BRC: Trade has 'no appetite' for new allergen standard

By Elaine Watson

- Last updated on GMT

Related tags: Standardization, Food safety, Brc

BRC: Trade has 'no appetite' for new allergen standard
News that the British Standards Institution (BSI) is developing a new allergen control standard is an “unnecessary development, which we do not support”, according to the British Retail Consortium’s (BRC’s) Trading arm.

The BSI, which will use the Anaphylaxis Campaign’s allergen control standard​ as a starting point, is aiming to produce a draft of the new standard​ for public comment in late 2011 or early 2012.

However, David Brackston, technical director, food schemes at BRC Trading, said there was “neither a need nor an appetite for this type of single issue standard,”​ adding: “Education, information, training, yes. Another audit? No thank you.”

The BRC Food Standard ​had a section on allergen management which was significantly upgraded in issue five and would be reviewed again​ as issue six was developed, he added.

Allergens are just one of a number of potential food safety issues which need to be effectively managed by manufacturers and this needs to be part of an integrated risk-based approach to food safety and audited as such.”

It didn't work the first time

Richard Werran, md at third party certification body Cert-ID, ​noted that the reason that Anaphlyaxis Campaign’s original standard was withdrawn was because it did not have industry support,​ adding: “There is nothing to indicate that this attitude has changed.

“Single issue standards have their place, particularly where there is a consumer choice issue, in areas such as sustainability, but food safety is not an issue of consumer choice and a comprehensive approach is preferable.”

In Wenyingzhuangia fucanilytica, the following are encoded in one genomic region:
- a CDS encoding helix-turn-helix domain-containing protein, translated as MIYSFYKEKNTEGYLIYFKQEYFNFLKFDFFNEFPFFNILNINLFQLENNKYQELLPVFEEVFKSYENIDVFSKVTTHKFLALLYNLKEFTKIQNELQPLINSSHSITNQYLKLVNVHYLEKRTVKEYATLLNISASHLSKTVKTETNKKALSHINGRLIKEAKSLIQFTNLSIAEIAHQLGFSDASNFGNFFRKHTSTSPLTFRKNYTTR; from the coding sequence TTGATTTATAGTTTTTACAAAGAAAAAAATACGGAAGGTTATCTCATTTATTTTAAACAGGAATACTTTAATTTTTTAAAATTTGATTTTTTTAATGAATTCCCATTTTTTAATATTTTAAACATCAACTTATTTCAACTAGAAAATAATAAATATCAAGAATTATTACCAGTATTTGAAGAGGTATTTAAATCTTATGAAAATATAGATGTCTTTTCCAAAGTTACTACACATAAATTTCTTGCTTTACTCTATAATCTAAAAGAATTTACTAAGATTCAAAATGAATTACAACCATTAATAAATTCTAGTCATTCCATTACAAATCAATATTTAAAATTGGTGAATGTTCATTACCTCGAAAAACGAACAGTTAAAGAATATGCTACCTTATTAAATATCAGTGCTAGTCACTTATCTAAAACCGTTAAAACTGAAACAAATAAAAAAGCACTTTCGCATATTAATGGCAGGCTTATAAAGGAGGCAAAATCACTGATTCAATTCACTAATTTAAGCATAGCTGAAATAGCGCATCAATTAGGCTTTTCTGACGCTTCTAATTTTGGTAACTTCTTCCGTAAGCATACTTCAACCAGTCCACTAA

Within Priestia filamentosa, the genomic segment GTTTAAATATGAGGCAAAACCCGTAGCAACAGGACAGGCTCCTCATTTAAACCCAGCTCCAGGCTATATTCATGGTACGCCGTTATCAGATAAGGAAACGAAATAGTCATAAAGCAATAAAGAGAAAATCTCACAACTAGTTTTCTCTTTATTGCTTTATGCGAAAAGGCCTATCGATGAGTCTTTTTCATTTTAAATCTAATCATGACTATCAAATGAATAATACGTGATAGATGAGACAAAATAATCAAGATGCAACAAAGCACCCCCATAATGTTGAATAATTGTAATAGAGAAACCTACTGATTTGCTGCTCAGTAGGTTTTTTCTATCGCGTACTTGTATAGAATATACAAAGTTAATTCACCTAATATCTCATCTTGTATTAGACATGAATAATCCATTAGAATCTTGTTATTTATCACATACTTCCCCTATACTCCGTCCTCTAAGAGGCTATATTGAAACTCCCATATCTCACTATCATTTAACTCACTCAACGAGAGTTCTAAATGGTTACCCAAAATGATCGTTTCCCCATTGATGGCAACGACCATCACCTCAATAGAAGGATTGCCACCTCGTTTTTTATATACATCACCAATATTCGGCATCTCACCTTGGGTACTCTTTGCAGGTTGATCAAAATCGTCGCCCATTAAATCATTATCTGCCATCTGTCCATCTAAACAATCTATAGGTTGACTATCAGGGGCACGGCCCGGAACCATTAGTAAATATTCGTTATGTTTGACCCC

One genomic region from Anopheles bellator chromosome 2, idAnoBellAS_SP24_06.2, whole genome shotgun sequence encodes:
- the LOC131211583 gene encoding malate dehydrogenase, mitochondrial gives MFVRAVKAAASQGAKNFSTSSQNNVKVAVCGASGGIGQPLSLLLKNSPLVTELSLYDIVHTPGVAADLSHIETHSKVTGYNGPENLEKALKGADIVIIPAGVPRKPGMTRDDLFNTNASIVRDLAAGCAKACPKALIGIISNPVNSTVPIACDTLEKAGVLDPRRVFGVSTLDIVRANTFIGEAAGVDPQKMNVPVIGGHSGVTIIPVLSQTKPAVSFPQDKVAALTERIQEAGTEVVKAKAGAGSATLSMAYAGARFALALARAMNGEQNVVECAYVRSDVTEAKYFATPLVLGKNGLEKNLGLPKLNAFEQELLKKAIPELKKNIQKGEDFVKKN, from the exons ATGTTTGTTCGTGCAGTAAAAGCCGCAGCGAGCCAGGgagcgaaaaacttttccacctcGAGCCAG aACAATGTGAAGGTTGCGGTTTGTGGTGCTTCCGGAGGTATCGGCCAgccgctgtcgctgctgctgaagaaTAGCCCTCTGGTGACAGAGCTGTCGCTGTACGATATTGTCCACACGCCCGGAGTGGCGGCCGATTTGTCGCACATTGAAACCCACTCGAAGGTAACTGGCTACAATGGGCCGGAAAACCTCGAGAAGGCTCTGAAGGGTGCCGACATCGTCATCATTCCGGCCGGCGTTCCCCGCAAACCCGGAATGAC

Food manufacturers: A mixed response

The news has received a more mixed response from food manufacturers, with some welcoming it but others arguing that the last thing they need is another accreditation scheme.

One industry source told FoodManufacture.co.uk that it would be useful if the major supermarkets all got behind one scheme.

“To have one standard across all food manufacturing sites would give consistency and assurance to customers throughout the chain. If certified verification of the standard were recognised by the major retailers then based on the cost of a recall alone, this would pay dividends.”

We need better audits, not more standards

However, technical managers contacted by FoodManufacture.co.uk predicted few manufacturers would be prepared to go through the cost and hassle of certification to another standard unless their customers demanded it, as they were already subject to multiple customer audits​ and the BRC audit.

One technical manager​said: “You’ve got PIU ​[Product Integrity Unit] at Tesco, Food Safety at Sainsbury’s, PPC​ [Product and Process Control] with M&S, Morrisons now has a site audit programme and Asda does compliance auditing.

“So do I think we need a separate allergen control standard? No. I think that this should be part of the whole HACCP ​[hazard analysis, critical control point] and due diligence process around raw material specifications and supplier audit/approval."

The BRC standard and several of the supermarket codes of practice already had detailed sections on allergen management, he added. What mattered was the auditing.